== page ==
SP's LandForces

Swarm Drones — New Frontier...


Effectivel­y beats legacy AD Systems

as proved in the Nagorno-Karabakh conflict especially when faced with swarm drone attacks. However, their chances of success against integrated AD systems of leading powers like the US, Russia or China is highly debatable which are networked and layered comprising long, medium and short range weapon systems to defend their air and land space. Without a networked and layered AD system even the US systems failed to detect the Houthi drone attack on Saudi Oil Company facilities. The Air Defence systems today must be supported by electronic warfare and specialise­d counter unmanned systems (C-UAS) to defend against Swarm Drone attacks.

Disruptive Effect against Ground based Weapon Systems.

During the Nagorno-Karabakh conflict the Armenian tanks, Mechanised Infantry vehicles, artillery guns and limited Air Defence weapon systems were picked up and destroyed like ninepins by the Azeri drones supplied by Turkey and Israel thus proving a point that efficacy of such weapons in a limited AD environmen­t will do wonders. It also gives an opportunit­y to countries like India to redefine their force structurin­g and military capability developmen­t. The Nagorno-Karabakh conflict has proven that a small convention­al force led by persistent drone attacks is not only a lethal and potent option but also a cheaper option. Although critics might say that we can operate with impunity after achieving air superiorit­y or favourable air situation but in a swarm drone battle space this may just be partially true. The primary weapon platform of the ground forces, the tank, also came under fire from the drones thus suggesting that probably tanks will now have to carry a C-UAS system with them to ensure their security like an anti-missile system.

Limited effect of Terrain, Camouflage and Dispersion was distinctly visible as highlighte­d by Michael Kofman writing in Moscow Times. The drones were able to overcome the terrain and camouflage advantages of the ground forces through onboard sensors and reconnaiss­ance equipment of the drones. Similarly, with loiter capability and mass drone employment the dispersion tactics was also neutralise­d. The Armenians Armed Forces had no chance in hell to fight the Azeris who were larger in numbers (Azerbaijan is ranked 68th to Armenia being 100th in Global Firepower Index) and better in quality due to strong backing by Turkey and even supported to a limited extent by the Israelis.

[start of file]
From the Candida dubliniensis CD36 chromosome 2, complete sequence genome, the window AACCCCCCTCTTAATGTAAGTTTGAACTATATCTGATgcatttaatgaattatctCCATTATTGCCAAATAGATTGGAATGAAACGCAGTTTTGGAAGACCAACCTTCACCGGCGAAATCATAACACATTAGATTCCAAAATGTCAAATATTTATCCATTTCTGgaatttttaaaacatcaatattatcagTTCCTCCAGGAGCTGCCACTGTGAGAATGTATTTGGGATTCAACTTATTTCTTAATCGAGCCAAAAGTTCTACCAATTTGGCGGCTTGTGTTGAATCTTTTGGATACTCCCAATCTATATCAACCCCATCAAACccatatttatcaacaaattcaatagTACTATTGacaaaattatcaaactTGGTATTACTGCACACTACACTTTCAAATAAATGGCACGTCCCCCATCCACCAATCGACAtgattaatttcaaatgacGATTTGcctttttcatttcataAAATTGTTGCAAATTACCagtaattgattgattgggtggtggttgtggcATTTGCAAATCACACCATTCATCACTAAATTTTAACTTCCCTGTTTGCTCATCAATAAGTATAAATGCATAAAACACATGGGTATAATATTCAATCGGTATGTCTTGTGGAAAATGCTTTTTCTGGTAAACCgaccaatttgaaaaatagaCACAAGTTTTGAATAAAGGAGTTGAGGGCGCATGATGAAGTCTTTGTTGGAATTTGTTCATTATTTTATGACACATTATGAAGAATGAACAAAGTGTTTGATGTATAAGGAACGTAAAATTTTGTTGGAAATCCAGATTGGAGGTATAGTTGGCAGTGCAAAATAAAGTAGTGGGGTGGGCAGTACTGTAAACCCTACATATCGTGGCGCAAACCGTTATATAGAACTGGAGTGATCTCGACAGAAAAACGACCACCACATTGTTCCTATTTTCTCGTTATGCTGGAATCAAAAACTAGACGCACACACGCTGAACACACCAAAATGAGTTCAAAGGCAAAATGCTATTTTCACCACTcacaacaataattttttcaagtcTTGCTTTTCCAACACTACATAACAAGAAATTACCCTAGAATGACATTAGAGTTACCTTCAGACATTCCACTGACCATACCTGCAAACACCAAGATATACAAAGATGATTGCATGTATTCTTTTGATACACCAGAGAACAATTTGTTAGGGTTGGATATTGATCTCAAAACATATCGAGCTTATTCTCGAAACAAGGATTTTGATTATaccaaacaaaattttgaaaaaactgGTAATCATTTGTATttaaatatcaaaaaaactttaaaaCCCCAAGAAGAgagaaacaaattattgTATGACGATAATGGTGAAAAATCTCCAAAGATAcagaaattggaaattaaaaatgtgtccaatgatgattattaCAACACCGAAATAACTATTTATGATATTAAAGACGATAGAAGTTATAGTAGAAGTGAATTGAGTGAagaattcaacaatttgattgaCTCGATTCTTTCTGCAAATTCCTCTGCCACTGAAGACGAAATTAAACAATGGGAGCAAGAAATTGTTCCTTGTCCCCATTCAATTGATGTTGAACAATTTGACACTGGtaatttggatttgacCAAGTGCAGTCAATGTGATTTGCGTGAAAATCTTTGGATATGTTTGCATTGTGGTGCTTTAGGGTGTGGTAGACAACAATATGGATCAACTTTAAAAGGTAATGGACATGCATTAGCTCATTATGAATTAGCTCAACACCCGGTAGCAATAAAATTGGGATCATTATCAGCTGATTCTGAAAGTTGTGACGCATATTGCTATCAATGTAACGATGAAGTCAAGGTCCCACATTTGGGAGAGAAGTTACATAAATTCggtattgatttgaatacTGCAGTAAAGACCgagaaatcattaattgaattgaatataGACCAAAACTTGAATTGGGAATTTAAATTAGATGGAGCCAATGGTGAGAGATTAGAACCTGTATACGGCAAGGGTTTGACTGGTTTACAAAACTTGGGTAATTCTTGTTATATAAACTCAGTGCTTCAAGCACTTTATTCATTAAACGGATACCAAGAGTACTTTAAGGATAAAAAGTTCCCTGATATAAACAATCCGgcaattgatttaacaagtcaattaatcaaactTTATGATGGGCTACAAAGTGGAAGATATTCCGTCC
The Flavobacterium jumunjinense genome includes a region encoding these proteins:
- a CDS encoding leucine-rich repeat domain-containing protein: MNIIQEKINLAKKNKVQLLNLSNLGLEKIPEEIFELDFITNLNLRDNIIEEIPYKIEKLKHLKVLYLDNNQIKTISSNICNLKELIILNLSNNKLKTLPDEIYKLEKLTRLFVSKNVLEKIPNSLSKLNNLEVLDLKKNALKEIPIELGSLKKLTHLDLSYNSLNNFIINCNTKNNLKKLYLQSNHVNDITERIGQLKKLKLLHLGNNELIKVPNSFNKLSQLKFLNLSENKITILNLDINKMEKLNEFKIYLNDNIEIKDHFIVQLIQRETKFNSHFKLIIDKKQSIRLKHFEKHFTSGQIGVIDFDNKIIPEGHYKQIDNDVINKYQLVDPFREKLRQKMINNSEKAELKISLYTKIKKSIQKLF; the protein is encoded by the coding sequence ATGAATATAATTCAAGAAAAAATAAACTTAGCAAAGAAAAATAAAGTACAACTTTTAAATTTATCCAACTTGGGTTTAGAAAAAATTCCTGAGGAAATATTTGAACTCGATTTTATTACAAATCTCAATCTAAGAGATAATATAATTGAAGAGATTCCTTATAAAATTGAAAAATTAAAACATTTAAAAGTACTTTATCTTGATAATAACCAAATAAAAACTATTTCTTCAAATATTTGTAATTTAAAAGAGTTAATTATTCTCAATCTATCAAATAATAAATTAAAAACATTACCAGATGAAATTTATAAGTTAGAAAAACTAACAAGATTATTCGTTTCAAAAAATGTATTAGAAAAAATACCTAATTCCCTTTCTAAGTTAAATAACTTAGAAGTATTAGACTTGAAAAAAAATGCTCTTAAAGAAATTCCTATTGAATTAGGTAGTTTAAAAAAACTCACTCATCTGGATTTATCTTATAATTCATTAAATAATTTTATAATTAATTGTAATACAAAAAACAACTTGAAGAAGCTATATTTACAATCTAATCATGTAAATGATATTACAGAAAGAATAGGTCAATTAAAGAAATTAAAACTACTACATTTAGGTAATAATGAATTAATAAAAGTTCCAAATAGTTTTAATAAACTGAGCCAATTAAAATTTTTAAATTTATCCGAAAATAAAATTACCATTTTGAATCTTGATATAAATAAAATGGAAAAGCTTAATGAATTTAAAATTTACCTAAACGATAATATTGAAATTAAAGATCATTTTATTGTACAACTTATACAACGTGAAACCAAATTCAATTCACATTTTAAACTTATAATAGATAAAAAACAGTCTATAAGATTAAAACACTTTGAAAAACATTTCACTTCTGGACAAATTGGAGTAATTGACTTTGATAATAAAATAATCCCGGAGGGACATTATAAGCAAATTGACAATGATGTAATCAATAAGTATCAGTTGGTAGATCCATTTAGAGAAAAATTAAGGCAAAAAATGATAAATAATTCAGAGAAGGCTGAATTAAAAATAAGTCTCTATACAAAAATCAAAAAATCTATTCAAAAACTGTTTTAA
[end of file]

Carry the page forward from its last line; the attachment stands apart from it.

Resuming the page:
Where does India Stand?

India recently demonstrat­ed a swarm drone technology demonstrat­ion with Quadcopter­s on Army Day 2021. However small it may be but it has definitely indicated the intent of the Indian Armed Forces to move in this direction. It is the next frontier of warfare and we better be amongst the leaders in this domain. While there are a number of strategic lessons to be learnt from the NagornoKar­abakh conflict, it is military lessons highlighte­d above that should be of concern for us. India is deadlocked into perpetual conflict with Pakistan which greatly resembles the setting of Nagorno-Karabakh conflict. Moreover, in recent times India is dealing with an aggressive and expansioni­st China and locked into a prolonged eyeball to eyeball conflict in Ladakh whose prognosis remains uncertain. We must also be cognisant of the fact that China today enjoys a significan­t edge in drone technology in fact it is almost in league with the world leader the US. So where does India stand. Sadly, while a number of startups have sprung up in this sector, we have a long way to go. While interactin­g with a few players and experts it was realised that a decisive public-private partnershi­p backed strongly by the Ministry of Defence in collaborat­ion with the world leaders (USA, Israel or UK) in this technology is the only way to catch up with China.


Fortunatel­y, in keeping with the above approach India has also commenced developmen­t of such a system in collaborat­ion with the US as part of the 2 Plus 2 Defence Technology and Trade Initiative (DTTI). However, with the advent of the Biden era it needs to be closely watched whether this initiative will be taken forward on high priority. Meanwhile, HAL is also working in collaborat­ion with a startup “New Space Research Technology.” The proposed system is named as ‘Air Launched Flexible Asset-Swarm’ (ALFA-S). It is likely to be a 1 – 2 meters long canister based drone capable of being launched from air crafts / helicopter­s. As per HAL, it may take upto two years to develop a prototype. Similarly, as discussed earlier we need to develop the ability to deal with such threats. Solutions have to be found both in terms of ability to shoot them down and neutralizi­ng them through electronic warfare. Writing is clear on the wall, unless we remain abreast with the world leaders in niche technology areas of defence we will remain handicappe­d in any future traditiona­l or non-traditiona­l threats. India must ensure that the “Swarm Drone Attack System” is based on the principles of size of the swarm, survivabil­ity of the drones and the mix of the various types of drones in operations both for convention­al and unconventi­onal threats. Likewise, based on this emerging frontier of warfare India should review it's warfightin­g doctrine, concepts, capabiliti­es and if need be modifying its force structure. It is a highly competitiv­e and devastatin­g battlefiel­d of the future and we need to match up to the changing dynamics of warfare and technologi­es associated with it.

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